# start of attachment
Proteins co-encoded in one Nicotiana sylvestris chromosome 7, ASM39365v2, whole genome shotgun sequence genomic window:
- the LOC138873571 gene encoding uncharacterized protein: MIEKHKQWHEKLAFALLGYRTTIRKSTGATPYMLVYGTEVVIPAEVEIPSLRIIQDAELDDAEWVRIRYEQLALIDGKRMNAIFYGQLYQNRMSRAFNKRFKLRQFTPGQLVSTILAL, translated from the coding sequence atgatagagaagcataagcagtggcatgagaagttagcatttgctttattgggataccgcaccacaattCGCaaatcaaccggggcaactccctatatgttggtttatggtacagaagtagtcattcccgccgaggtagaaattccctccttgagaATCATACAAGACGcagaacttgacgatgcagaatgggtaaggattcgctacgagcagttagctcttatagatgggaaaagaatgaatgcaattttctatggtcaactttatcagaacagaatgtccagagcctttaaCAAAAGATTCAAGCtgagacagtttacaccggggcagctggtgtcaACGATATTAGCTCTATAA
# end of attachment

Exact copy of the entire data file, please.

Proteins co-encoded in one Nicotiana sylvestris chromosome 7, ASM39365v2, whole genome shotgun sequence genomic window:
- the LOC138873571 gene encoding uncharacterized protein: MIEKHKQWHEKLAFALLGYRTTIRKSTGATPYMLVYGTEVVIPAEVEIPSLRIIQDAELDDAEWVRIRYEQLALIDGKRMNAIFYGQLYQNRMSRAFNKRFKLRQFTPGQLVSTILAL, translated from the coding sequence atgatagagaagcataagcagtggcatgagaagttagcatttgctttattgggataccgcaccacaattCGCaaatcaaccggggcaactccctatatgttggtttatggtacagaagtagtcattcccgccgaggtagaaattccctccttgagaATCATACAAGACGcagaacttgacgatgcagaatgggtaaggattcgctacgagcagttagctcttatagatgggaaaagaatgaatgcaattttctatggtcaactttatcagaacagaatgtccagagcctttaaCAAAAGATTCAAGCtgagacagtttacaccggggcagctggtgtcaACGATATTAGCTCTATAA